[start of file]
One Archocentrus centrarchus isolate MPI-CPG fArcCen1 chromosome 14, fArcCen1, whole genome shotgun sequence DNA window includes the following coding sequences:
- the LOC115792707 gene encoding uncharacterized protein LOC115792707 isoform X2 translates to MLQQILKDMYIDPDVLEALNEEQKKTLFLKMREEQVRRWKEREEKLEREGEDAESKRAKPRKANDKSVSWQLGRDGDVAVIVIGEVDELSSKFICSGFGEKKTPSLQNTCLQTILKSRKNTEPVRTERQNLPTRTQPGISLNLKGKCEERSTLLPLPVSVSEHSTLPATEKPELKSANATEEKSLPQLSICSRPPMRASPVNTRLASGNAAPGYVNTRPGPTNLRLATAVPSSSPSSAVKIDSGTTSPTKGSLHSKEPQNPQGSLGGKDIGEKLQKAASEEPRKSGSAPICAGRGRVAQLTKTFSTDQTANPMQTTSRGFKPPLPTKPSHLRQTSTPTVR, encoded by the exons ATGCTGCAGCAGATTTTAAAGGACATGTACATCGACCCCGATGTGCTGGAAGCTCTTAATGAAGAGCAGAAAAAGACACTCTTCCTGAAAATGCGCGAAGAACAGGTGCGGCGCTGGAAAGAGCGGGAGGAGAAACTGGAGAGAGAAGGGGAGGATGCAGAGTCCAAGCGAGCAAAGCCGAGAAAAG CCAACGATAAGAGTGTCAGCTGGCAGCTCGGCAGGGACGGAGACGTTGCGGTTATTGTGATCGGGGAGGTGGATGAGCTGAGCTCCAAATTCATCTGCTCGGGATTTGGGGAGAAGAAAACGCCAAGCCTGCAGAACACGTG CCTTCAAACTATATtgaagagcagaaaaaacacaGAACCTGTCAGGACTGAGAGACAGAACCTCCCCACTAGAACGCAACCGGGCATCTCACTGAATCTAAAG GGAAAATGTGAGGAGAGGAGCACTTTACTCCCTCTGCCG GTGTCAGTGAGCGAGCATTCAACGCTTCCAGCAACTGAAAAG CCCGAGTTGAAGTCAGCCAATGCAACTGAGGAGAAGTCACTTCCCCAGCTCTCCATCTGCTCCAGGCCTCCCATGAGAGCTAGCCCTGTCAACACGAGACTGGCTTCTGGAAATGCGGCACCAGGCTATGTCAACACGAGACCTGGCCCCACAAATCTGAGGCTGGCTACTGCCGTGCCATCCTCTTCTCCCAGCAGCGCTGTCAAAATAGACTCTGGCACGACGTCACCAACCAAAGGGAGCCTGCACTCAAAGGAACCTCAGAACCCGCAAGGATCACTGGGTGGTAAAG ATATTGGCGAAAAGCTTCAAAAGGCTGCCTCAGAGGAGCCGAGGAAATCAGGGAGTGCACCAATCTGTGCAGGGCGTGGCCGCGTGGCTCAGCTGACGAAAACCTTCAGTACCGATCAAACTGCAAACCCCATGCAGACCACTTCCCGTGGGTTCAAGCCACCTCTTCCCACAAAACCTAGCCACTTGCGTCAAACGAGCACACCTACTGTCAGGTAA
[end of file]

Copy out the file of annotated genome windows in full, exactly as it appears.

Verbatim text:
One Archocentrus centrarchus isolate MPI-CPG fArcCen1 chromosome 14, fArcCen1, whole genome shotgun sequence DNA window includes the following coding sequences:
- the LOC115792707 gene encoding uncharacterized protein LOC115792707 isoform X2 translates to MLQQILKDMYIDPDVLEALNEEQKKTLFLKMREEQVRRWKEREEKLEREGEDAESKRAKPRKANDKSVSWQLGRDGDVAVIVIGEVDELSSKFICSGFGEKKTPSLQNTCLQTILKSRKNTEPVRTERQNLPTRTQPGISLNLKGKCEERSTLLPLPVSVSEHSTLPATEKPELKSANATEEKSLPQLSICSRPPMRASPVNTRLASGNAAPGYVNTRPGPTNLRLATAVPSSSPSSAVKIDSGTTSPTKGSLHSKEPQNPQGSLGGKDIGEKLQKAASEEPRKSGSAPICAGRGRVAQLTKTFSTDQTANPMQTTSRGFKPPLPTKPSHLRQTSTPTVR, encoded by the exons ATGCTGCAGCAGATTTTAAAGGACATGTACATCGACCCCGATGTGCTGGAAGCTCTTAATGAAGAGCAGAAAAAGACACTCTTCCTGAAAATGCGCGAAGAACAGGTGCGGCGCTGGAAAGAGCGGGAGGAGAAACTGGAGAGAGAAGGGGAGGATGCAGAGTCCAAGCGAGCAAAGCCGAGAAAAG CCAACGATAAGAGTGTCAGCTGGCAGCTCGGCAGGGACGGAGACGTTGCGGTTATTGTGATCGGGGAGGTGGATGAGCTGAGCTCCAAATTCATCTGCTCGGGATTTGGGGAGAAGAAAACGCCAAGCCTGCAGAACACGTG CCTTCAAACTATATtgaagagcagaaaaaacacaGAACCTGTCAGGACTGAGAGACAGAACCTCCCCACTAGAACGCAACCGGGCATCTCACTGAATCTAAAG GGAAAATGTGAGGAGAGGAGCACTTTACTCCCTCTGCCG GTGTCAGTGAGCGAGCATTCAACGCTTCCAGCAACTGAAAAG CCCGAGTTGAAGTCAGCCAATGCAACTGAGGAGAAGTCACTTCCCCAGCTCTCCATCTGCTCCAGGCCTCCCATGAGAGCTAGCCCTGTCAACACGAGACTGGCTTCTGGAAATGCGGCACCAGGCTATGTCAACACGAGACCTGGCCCCACAAATCTGAGGCTGGCTACTGCCGTGCCATCCTCTTCTCCCAGCAGCGCTGTCAAAATAGACTCTGGCACGACGTCACCAACCAAAGGGAGCCTGCACTCAAAGGAACCTCAGAACCCGCAAGGATCACTGGGTGGTAAAG ATATTGGCGAAAAGCTTCAAAAGGCTGCCTCAGAGGAGCCGAGGAAATCAGGGAGTGCACCAATCTGTGCAGGGCGTGGCCGCGTGGCTCAGCTGACGAAAACCTTCAGTACCGATCAAACTGCAAACCCCATGCAGACCACTTCCCGTGGGTTCAAGCCACCTCTTCCCACAAAACCTAGCCACTTGCGTCAAACGAGCACACCTACTGTCAGGTAA